All I know is I don’t remember the traffic being this bad when we lived there. I don’t know if it has become worse, or we’ve just acclimated to the South. Or maybe it’s just that we have aged over these nine years. Whatever, as much as I hate to say it, I was not sad to leave that part of Jersey life behind when we pulled out of the hotel at 0-dark-thirty to head home!

Next time I get a hankering for some of that food, I’ll see if they ship. Or better yet, maybe Amazon will carry it by then. :-)

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Leah writes stories of mystery and romance, good and evil and the power of love. Usually some anecdote about Jersey life makes it into her stories. Once a Jersey girl, always a Jersey girl. Learn more at LeahStJames.com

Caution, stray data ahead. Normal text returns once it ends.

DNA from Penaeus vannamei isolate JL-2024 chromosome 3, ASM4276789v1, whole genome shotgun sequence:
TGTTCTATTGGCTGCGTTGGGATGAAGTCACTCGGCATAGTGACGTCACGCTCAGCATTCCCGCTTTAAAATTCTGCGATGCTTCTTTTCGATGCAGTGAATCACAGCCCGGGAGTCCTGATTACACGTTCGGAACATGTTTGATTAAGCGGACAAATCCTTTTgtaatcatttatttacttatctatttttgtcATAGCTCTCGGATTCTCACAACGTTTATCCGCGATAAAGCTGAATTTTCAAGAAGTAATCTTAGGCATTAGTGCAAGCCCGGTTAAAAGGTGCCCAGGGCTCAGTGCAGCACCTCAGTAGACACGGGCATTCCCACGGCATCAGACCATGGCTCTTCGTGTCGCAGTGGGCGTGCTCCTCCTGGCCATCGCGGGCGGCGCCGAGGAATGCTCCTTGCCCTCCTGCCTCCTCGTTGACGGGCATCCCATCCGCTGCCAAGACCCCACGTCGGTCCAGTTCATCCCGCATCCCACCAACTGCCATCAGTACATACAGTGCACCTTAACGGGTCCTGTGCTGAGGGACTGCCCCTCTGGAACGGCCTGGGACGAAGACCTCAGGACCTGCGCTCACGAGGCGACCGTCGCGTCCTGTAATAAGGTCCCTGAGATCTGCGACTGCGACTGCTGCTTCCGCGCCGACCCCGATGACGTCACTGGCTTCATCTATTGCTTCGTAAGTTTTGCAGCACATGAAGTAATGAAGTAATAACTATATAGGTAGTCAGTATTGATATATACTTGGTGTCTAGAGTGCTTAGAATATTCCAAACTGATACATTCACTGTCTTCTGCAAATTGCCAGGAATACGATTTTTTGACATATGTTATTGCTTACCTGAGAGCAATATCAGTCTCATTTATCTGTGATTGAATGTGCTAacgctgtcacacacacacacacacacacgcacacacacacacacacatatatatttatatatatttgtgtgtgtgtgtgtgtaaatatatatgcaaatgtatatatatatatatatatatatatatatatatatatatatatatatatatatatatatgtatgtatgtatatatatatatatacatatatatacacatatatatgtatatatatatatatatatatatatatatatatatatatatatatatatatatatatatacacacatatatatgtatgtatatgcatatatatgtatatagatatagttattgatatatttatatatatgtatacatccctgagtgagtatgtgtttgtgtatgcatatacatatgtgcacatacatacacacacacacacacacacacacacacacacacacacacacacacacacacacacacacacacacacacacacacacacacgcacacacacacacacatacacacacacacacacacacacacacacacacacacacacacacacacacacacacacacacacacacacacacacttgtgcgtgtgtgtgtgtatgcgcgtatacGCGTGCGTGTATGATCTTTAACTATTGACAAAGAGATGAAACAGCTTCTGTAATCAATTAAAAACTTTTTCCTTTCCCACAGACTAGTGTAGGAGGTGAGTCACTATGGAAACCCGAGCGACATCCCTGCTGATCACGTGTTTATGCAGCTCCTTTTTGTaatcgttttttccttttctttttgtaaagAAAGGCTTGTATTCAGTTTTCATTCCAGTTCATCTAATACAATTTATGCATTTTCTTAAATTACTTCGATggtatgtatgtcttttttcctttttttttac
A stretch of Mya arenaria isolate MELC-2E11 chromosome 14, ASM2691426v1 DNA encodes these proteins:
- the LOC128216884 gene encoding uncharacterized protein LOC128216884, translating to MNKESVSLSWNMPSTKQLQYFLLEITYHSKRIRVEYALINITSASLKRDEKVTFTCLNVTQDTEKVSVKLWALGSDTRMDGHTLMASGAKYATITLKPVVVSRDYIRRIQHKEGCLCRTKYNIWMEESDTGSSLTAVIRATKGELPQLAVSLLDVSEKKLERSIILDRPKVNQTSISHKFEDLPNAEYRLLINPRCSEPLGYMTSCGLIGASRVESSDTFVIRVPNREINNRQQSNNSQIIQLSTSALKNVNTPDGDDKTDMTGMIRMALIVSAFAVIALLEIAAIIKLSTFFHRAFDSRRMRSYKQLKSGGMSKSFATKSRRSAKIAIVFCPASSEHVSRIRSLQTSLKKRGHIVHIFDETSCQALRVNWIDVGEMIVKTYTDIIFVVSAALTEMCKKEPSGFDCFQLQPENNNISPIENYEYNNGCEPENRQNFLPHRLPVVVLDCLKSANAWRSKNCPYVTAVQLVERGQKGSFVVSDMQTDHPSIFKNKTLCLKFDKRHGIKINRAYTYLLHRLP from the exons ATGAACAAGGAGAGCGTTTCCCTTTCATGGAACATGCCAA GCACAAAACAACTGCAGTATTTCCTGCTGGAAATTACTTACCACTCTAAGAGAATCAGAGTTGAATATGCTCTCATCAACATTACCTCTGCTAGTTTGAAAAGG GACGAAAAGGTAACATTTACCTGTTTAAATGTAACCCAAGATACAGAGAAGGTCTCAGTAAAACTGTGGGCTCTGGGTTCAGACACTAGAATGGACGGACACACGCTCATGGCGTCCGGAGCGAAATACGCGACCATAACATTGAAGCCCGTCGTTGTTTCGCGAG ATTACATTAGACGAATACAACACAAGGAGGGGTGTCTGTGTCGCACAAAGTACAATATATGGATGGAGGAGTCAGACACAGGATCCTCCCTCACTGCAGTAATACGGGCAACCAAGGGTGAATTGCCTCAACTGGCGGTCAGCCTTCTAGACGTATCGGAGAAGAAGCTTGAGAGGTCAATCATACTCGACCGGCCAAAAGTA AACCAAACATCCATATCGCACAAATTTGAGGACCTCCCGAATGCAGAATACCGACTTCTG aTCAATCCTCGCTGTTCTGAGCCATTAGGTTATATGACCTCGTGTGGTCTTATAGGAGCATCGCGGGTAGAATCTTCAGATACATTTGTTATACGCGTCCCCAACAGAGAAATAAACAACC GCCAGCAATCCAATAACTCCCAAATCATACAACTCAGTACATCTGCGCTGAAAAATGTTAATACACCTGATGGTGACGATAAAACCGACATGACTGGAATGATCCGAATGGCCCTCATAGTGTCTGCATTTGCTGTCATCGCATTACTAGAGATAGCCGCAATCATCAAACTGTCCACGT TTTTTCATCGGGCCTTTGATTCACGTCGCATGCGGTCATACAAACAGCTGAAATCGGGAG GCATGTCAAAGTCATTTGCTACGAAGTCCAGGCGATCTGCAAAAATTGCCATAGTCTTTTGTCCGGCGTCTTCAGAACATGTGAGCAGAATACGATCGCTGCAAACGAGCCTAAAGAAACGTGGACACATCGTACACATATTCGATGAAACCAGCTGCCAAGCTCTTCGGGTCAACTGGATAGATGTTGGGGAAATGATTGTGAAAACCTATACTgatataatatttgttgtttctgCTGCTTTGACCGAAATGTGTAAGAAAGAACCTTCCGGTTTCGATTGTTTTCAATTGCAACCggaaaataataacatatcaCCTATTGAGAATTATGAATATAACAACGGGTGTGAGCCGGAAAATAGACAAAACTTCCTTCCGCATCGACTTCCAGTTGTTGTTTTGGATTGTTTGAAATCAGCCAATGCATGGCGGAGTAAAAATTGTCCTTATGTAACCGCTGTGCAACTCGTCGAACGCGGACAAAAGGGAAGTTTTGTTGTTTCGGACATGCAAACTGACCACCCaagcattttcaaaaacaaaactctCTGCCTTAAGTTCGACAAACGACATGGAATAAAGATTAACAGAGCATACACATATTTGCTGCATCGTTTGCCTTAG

18 comments:

Rolynn Anderson said...

We left Seattle because of traffic; we fly out of San Jose instead of LA because of traffic. Where we live part time on the Central Coast has no rush hour, and drivers are likely to slow down to enjoy views of the ocean. I'm with you about nail-biting drivers and crammed freeways...I'm always surprised there aren't more accidents than there are! Truth is automated cars (with collision avoidance elements) have been available for some time, but many drivers WANT to hang on to kamikaze habits. And yes, sometimes driving a distance for great food leaves you with a big stomach ache, after the crazy traffic. P.S. Here in Sedona, our home for the next month, it's pretty laid back. Easy to drive if you're not gawking at the red mountains too often.

Leah St. James said...

I live on the Virginia peninsula which is separated from Norfolk and Virginia Beach by an offshoot of the Chesapeake Bay known as Hampton Roads. (I never understood how the body of water was named anything "roads," but whatever.) Joining the two areas are two bridge/tunnel systems and a big bridge, and it's not enough to handle the volumes of traffic. At times it's easier for me to drive 90 miles to Richmond than 20 to Norfolk. Crazy. I'd love to see those red mountains in Sedona myself sometime, Rolynn!